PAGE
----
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Practical Neurology

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https://www.readbyqxmd.com/read/28073921/parascapular-muscle-atrophy-as-a-delayed-effect-of-radiation-treatment
#1
EDITORIAL
Shivam Om Mittal, Bashar Katirji
No abstract text is available yet for this article.
January 10, 2017: Practical Neurology
https://www.readbyqxmd.com/read/28073920/sweet-food-preference-in-amyotrophic-lateral-sclerosis
#2
EDITORIAL
Martin R Turner, Kevin Talbot
No abstract text is available yet for this article.
January 10, 2017: Practical Neurology
https://www.readbyqxmd.com/read/27974376/navigating-the-island-of-reil-how-to-understand-the-insular-cortex
#3
EDITORIAL
Ray Wynford-Thomas, Rob Powell
Insular-onset seizures are rare and easily misdiagnosed. In this article, we aim to highlight the often distinctive semiology of seizures involving the insula with reference to three cases. We suggest three points to aid the recognition of seizures involving the insula: (1) Seizures originating in the insula frequently present with a sensation of laryngeal constriction, dyspnoea or unpleasant somatosensory symptoms; (2) Seizures involving the anterior insula may have a silent onset, but tend to propagate rapidly to motor areas causing motor or hypermotor symptoms; (3) Seizures involving the posterior insula cause somatosensory symptoms, which are normally contralateral to the seizure onset...
December 14, 2016: Practical Neurology
https://www.readbyqxmd.com/read/27941127/leprosy-in-a-patient-infected-with-hiv
#4
Clare M Galtrey, Hamid Modarres, Zane Jaunmuktane, Sebastian Brandner, Alexander M Rossor, Diana Nj Lockwood, Mary M Reilly, Hadi Manji, Fred Schon
A 60-year-old Nigerian man, who had lived in Europe for 30 years but had returned home frequently, presented with right frontalis muscle weakness and right ulnar nerve palsy, without skin lesions. Neurophysiology showed a generalised neuropathy with demyelinating features. Blood tests were positive for HIV, with a normal CD4 count. There was nerve thickening both clinically and on MRI. Nerve biopsy showed chronic endoneuritis and perineuritis (indicating leprosy) without visible mycobacteria. His neuropathy continued to deteriorate (lepra reaction) before starting treatment with WHO multidrug therapy, highly active antiretroviral therapy and corticosteroids...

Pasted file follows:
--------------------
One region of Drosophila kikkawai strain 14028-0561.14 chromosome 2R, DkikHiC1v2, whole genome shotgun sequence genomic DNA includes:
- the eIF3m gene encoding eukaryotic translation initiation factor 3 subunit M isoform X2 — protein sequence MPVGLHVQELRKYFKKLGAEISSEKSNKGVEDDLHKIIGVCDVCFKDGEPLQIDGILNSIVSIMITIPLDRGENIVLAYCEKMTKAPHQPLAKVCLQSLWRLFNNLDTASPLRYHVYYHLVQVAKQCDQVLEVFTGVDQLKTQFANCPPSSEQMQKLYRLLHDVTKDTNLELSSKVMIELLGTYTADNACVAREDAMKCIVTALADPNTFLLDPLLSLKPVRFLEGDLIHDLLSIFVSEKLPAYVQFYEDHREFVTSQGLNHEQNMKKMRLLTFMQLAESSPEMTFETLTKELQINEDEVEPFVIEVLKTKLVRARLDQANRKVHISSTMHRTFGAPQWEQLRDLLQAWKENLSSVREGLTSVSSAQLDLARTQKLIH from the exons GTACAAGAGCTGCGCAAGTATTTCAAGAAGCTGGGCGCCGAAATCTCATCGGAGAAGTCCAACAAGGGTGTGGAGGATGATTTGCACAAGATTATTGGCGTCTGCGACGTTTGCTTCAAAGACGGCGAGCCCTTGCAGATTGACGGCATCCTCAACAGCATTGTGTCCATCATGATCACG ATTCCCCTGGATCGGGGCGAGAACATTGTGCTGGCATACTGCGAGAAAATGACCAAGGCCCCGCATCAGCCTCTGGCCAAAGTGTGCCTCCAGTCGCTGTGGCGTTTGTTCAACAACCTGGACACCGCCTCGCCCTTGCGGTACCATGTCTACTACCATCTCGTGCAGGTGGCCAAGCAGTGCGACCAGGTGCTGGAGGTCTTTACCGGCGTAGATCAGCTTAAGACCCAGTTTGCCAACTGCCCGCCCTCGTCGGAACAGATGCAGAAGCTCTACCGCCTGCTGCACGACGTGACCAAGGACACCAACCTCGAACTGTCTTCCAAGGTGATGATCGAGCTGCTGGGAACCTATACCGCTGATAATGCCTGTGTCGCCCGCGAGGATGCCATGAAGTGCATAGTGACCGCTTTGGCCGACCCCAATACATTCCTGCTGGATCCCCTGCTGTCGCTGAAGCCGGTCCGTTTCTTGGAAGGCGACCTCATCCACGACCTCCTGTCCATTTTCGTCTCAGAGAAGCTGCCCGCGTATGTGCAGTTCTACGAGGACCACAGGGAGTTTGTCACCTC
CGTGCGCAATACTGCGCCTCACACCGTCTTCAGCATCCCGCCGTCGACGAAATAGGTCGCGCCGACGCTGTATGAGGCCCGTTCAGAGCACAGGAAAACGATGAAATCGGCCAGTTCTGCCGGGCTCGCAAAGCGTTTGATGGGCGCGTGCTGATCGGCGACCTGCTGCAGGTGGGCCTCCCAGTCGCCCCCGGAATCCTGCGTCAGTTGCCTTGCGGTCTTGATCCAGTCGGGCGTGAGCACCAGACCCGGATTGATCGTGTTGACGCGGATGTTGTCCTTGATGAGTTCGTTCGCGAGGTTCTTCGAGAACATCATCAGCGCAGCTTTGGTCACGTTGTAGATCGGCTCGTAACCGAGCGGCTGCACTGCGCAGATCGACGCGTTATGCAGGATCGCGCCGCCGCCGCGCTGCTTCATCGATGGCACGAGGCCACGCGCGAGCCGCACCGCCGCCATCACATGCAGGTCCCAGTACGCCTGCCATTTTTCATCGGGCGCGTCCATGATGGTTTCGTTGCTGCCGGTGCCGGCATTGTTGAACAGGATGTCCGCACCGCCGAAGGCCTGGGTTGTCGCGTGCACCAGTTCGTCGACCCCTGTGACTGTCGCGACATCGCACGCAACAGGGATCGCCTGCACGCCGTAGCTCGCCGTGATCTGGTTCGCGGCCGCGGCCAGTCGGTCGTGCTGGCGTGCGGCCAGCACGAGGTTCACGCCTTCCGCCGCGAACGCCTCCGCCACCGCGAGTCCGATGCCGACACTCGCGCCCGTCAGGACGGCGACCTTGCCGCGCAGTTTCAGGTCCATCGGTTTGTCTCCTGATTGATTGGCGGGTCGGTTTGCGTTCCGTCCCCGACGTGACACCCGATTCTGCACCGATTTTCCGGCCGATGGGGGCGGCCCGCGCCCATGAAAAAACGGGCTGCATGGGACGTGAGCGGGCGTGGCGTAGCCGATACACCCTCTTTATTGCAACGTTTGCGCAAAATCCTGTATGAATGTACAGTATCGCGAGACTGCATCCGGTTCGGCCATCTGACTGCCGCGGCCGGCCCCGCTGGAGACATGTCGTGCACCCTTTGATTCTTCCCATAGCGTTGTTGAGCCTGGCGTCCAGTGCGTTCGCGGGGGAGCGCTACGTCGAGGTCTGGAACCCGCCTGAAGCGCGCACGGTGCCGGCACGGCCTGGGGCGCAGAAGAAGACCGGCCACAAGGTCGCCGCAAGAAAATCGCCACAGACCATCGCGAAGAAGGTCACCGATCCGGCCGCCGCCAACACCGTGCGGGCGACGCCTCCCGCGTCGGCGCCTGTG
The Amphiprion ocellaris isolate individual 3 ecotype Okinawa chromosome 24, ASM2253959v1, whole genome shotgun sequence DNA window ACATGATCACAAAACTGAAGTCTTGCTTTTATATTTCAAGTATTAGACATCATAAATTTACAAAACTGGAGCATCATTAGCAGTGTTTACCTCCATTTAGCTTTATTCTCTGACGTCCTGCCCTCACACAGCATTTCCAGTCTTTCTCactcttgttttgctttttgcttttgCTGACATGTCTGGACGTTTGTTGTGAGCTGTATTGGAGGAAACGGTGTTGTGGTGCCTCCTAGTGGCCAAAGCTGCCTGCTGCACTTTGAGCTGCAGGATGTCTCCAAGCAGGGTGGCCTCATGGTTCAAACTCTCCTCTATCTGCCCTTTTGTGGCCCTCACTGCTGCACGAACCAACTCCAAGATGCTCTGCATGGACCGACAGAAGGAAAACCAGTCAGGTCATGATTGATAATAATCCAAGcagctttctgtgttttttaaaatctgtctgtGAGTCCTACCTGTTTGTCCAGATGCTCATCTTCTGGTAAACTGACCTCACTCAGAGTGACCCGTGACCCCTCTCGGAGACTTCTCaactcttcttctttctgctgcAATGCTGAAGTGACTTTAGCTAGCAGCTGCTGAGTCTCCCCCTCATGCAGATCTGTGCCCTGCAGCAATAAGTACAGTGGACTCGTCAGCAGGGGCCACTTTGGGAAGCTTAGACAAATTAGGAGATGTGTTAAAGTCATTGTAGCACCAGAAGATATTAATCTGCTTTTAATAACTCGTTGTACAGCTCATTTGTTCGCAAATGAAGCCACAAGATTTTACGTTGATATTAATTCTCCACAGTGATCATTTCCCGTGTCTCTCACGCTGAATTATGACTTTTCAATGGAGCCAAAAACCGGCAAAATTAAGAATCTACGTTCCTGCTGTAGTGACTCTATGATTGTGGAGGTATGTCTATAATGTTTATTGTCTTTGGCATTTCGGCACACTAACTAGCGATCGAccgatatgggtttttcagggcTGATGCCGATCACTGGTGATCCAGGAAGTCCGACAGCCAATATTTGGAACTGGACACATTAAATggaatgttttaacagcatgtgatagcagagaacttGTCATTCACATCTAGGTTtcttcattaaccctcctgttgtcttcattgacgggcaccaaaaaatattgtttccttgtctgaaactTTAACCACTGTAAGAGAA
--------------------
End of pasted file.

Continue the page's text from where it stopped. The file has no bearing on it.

December 9, 2016: Practical Neurology
https://www.readbyqxmd.com/read/27927777/internuclear-ophthalmoplegia
#5
Jonathan D Virgo, Gordon T Plant
A brainstem lesion of any type that involves the medial longitudinal fasciculus (MLF) can cause internuclear ophthalmoplegia (INO). This primarily affects conjugate horizontal gaze and classically manifests as impaired adduction ipsilateral to the lesion and abduction nystagmus contralateral to the lesion. Here, we describe the anatomy of the MLF and review the clinical features of INO. We also describe conjugate horizontal gaze palsy and some of the 'INO-plus' syndromes.
December 7, 2016: Practical Neurology
https://www.readbyqxmd.com/read/27927776/clinicopathological-case-progressive-cognitive-decline-with-gait-disturbance-in-a-steel-worker
#6
Fiona C Moreton, Robert Brenner, Jayam Lazarus, Richard Davenport
A 57-year-old male steel plant worker presented with fatigue and altered liver function tests. Over the next two years, he developed cognitive decline, parkinsonism and seizures. This paper reports the clinicopathological conference at the 37th Edinburgh Advanced Neurology Course 2015 and outlines what we can learn from this case.